We Don't Need ITIL Projects
March 19, 2011

Matthew Burrows

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Why do organisations have ITIL projects rather than targeted improvement projects which happen to use ITIL as one of the inputs/influences?

It's fairly common to find organisations who say that they are implementing ITIL, and I almost always find that this is increasing the risk that the project will fail to deliver on the expectations people have for it. How can you adequately manage and communicate with your stakeholders if they don't understand the objectives of the project? ITIL shouldn't be the objective.

You are unlikely to say to a potential passenger "let's get in the car" unless you actually have an agreed common understanding of where you are intending to go. And they would probably be reluctant to get in the car unless they wanted to go to that destination. The destination is key, because if you didn't intend to get to the destination then you wouldn't need to get in the vehicle. An agreed destination (or goal) needs to be communicated to your passenger (a stakeholder) in order for them to be supportive and comfortable. Of course, they may have their own views - maybe the use of the car doesn't seem right to them if you could walk there in 2 minutes - but assuming you have chosen the right method of transport, you still need to get agreement of the need for the journey or else there is a risk your passenger won't come with you.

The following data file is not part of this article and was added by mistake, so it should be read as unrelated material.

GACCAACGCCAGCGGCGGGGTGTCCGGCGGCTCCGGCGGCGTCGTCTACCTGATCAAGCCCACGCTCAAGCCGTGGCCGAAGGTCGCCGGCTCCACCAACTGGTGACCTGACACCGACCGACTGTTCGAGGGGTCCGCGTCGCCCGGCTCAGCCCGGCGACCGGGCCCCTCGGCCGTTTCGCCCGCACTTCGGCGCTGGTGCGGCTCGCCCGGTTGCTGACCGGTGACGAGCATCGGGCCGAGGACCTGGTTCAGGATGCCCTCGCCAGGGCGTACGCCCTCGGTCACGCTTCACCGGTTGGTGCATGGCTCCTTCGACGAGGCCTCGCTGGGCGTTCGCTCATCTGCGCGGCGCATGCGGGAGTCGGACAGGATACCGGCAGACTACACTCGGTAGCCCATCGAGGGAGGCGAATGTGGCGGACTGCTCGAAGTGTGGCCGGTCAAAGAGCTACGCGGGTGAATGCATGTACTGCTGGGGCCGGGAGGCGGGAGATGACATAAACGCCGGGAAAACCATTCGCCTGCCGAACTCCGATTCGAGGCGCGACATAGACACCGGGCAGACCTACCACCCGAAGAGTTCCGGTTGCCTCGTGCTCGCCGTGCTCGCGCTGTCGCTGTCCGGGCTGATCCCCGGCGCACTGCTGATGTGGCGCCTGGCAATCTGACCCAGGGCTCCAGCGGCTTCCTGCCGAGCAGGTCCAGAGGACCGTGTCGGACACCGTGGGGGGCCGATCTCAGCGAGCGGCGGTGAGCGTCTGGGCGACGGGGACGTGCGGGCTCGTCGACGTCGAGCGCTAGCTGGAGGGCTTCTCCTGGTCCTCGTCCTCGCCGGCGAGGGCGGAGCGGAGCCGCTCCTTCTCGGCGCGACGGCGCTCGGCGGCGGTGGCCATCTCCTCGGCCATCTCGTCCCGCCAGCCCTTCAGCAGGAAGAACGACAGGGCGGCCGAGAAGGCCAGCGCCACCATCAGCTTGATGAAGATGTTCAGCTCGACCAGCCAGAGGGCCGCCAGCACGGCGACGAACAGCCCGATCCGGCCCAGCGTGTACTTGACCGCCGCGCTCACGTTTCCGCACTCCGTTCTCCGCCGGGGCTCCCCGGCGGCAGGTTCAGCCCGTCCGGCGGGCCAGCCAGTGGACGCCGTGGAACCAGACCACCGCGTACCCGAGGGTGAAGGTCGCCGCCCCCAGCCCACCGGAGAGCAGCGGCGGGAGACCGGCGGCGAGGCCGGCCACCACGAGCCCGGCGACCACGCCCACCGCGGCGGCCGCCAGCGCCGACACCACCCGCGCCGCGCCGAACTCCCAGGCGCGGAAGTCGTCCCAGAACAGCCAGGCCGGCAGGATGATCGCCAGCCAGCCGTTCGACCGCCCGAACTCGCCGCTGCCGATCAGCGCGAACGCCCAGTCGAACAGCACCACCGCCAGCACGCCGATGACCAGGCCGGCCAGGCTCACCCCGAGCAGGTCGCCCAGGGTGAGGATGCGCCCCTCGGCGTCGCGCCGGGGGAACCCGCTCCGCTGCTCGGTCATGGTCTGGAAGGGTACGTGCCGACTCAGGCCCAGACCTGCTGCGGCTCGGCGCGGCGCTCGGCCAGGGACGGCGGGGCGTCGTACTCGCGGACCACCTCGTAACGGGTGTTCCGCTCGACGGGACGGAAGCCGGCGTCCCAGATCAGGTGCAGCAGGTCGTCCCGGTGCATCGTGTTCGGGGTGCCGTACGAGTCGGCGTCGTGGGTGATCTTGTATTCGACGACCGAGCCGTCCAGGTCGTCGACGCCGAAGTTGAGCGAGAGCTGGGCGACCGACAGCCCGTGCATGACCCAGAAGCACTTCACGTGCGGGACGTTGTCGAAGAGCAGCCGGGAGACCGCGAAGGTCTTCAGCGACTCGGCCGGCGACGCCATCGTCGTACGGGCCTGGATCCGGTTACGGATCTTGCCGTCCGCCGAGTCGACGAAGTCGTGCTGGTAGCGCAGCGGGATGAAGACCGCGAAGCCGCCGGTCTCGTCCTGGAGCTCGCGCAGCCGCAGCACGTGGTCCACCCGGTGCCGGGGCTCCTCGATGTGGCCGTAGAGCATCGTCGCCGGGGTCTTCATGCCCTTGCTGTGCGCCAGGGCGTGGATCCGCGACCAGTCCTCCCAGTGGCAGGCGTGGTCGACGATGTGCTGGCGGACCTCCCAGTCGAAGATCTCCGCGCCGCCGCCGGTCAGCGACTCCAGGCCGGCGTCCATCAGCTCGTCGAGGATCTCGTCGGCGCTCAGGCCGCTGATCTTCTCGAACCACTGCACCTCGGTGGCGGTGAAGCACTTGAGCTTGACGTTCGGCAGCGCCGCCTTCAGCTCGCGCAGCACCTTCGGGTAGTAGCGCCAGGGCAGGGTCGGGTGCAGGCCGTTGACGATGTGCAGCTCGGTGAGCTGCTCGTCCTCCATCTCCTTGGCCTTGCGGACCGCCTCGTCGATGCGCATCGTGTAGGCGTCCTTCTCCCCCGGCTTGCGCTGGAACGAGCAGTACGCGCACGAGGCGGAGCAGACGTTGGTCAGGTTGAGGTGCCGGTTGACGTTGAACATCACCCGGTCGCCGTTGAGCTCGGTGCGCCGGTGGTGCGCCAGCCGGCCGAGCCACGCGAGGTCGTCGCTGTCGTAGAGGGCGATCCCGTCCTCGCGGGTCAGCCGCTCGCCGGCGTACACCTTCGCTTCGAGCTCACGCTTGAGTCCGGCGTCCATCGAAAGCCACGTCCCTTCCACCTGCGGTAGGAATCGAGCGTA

ITIL isn't the destination, it's something that you might want to use to help you on the journey - but where are you going?

If you're asked to implement ITIL, or to support an ITIL implementation project, then feel free to ask what the objectives of the project are. Challenge the objectives if it isn't clear what business value you are going to get from using ITIL.

I'd like to see organisations with projects that have clear business outcomes and objectives in mind, and to focus on those rather than on one of the tools they might have in their toolkit for helping them reach that destination. To me, this is another part of a good BSM approach, and something we should be encouraging.

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